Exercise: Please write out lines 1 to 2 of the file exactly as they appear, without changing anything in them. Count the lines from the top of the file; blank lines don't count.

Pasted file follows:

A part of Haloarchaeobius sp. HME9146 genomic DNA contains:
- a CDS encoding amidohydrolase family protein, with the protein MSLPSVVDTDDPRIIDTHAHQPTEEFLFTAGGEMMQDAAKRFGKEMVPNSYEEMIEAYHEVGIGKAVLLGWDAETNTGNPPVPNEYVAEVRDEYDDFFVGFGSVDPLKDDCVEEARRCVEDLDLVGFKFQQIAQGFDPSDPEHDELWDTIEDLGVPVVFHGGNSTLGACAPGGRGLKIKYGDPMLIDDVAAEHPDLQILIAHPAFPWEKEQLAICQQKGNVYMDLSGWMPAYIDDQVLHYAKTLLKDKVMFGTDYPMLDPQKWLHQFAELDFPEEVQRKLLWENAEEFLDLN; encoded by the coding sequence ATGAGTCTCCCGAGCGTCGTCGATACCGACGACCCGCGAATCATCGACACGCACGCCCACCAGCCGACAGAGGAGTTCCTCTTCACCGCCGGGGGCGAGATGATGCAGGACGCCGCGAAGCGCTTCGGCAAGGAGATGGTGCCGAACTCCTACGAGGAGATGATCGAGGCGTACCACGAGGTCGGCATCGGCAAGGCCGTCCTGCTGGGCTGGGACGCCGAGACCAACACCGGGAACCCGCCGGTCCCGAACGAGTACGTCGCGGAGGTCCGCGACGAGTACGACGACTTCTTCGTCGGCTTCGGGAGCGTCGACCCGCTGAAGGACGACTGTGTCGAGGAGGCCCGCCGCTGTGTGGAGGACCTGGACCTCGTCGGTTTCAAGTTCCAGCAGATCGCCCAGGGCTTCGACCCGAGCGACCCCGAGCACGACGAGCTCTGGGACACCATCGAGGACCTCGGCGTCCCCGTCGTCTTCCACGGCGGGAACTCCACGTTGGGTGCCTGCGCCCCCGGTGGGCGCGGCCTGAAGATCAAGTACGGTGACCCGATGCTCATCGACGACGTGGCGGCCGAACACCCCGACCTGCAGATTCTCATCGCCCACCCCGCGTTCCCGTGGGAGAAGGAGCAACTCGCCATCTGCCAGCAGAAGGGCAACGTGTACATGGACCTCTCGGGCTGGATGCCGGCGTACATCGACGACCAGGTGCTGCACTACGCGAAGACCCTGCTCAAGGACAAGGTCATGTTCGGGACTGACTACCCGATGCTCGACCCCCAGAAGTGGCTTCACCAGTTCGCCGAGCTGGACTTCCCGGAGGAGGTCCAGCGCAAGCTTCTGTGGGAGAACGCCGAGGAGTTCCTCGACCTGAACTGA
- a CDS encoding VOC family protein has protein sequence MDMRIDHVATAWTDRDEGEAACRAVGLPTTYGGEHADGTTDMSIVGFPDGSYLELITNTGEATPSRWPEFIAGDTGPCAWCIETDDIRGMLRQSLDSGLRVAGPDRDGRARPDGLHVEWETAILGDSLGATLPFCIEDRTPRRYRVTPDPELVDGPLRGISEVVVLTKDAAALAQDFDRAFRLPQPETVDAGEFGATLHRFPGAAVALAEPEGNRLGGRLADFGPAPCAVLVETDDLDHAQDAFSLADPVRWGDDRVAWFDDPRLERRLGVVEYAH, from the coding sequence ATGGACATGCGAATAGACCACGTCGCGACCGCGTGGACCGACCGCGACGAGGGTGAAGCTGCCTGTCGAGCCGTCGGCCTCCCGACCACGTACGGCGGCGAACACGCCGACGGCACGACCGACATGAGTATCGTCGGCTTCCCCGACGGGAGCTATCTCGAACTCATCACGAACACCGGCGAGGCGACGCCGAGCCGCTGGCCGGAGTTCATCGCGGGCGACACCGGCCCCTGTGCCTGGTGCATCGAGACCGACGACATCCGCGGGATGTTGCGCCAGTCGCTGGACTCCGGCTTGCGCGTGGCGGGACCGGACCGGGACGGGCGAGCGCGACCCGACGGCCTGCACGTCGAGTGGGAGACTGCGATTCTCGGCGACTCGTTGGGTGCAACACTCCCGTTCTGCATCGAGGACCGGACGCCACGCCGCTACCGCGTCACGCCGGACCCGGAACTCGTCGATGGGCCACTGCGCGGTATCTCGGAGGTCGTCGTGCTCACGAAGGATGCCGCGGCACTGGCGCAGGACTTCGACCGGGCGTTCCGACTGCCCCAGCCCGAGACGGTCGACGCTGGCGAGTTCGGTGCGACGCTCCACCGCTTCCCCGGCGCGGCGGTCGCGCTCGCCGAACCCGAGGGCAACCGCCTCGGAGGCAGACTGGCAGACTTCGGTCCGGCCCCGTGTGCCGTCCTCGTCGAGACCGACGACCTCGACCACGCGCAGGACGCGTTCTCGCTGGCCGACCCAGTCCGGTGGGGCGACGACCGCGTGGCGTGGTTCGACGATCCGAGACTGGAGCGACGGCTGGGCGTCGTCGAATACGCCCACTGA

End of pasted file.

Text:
A part of Haloarchaeobius sp. HME9146 genomic DNA contains:
- a CDS encoding amidohydrolase family protein, with the protein MSLPSVVDTDDPRIIDTHAHQPTEEFLFTAGGEMMQDAAKRFGKEMVPNSYEEMIEAYHEVGIGKAVLLGWDAETNTGNPPVPNEYVAEVRDEYDDFFVGFGSVDPLKDDCVEEARRCVEDLDLVGFKFQQIAQGFDPSDPEHDELWDTIEDLGVPVVFHGGNSTLGACAPGGRGLKIKYGDPMLIDDVAAEHPDLQILIAHPAFPWEKEQLAICQQKGNVYMDLSGWMPAYIDDQVLHYAKTLLKDKVMFGTDYPMLDPQKWLHQFAELDFPEEVQRKLLWENAEEFLDLN; encoded by the coding sequence ATGAGTCTCCCGAGCGTCGTCGATACCGACGACCCGCGAATCATCGACACGCACGCCCACCAGCCGACAGAGGAGTTCCTCTTCACCGCCGGGGGCGAGATGATGCAGGACGCCGCGAAGCGCTTCGGCAAGGAGATGGTGCCGAACTCCTACGAGGAGATGATCGAGGCGTACCACGAGGTCGGCATCGGCAAGGCCGTCCTGCTGGGCTGGGACGCCGAGACCAACACCGGGAACCCGCCGGTCCCGAACGAGTACGTCGCGGAGGTCCGCGACGAGTACGACGACTTCTTCGTCGGCTTCGGGAGCGTCGACCCGCTGAAGGACGACTGTGTCGAGGAGGCCCGCCGCTGTGTGGAGGACCTGGACCTCGTCGGTTTCAAGTTCCAGCAGATCGCCCAGGGCTTCGACCCGAGCGACCCCGAGCACGACGAGCTCTGGGACACCATCGAGGACCTCGGCGTCCCCGTCGTCTTCCACGGCGGGAACTCCACGTTGGGTGCCTGCGCCCCCGGTGGGCGCGGCCTGAAGATCAAGTACGGTGACCCGATGCTCATCGACGACGTGGCGGCCGAACACCCCGACCTGCAGATTCTCATCGCCCACCCCGCGTTCCCGTGGGAGAAGGAGCAACTCGCCATCTGCCAGCAGAAGGGCAACGTGTACATGGACCTCTCGGGCTGGATGCCGGCGTACATCGACGACCAGGTGCTGCACTACGCGAAGACCCTGCTCAAGGACAAGGTCATGTTCGGGACTGACTACCCGATGCTCGACCCCCAGAAGTGGCTTCACCAGTTCGCCGAGCTGGACTTCCCGGAGGAGGTCCAGCGCAAGCTTCTGTGGGAGAACGCCGAGGAGTTCCTCGACCTGAACTGA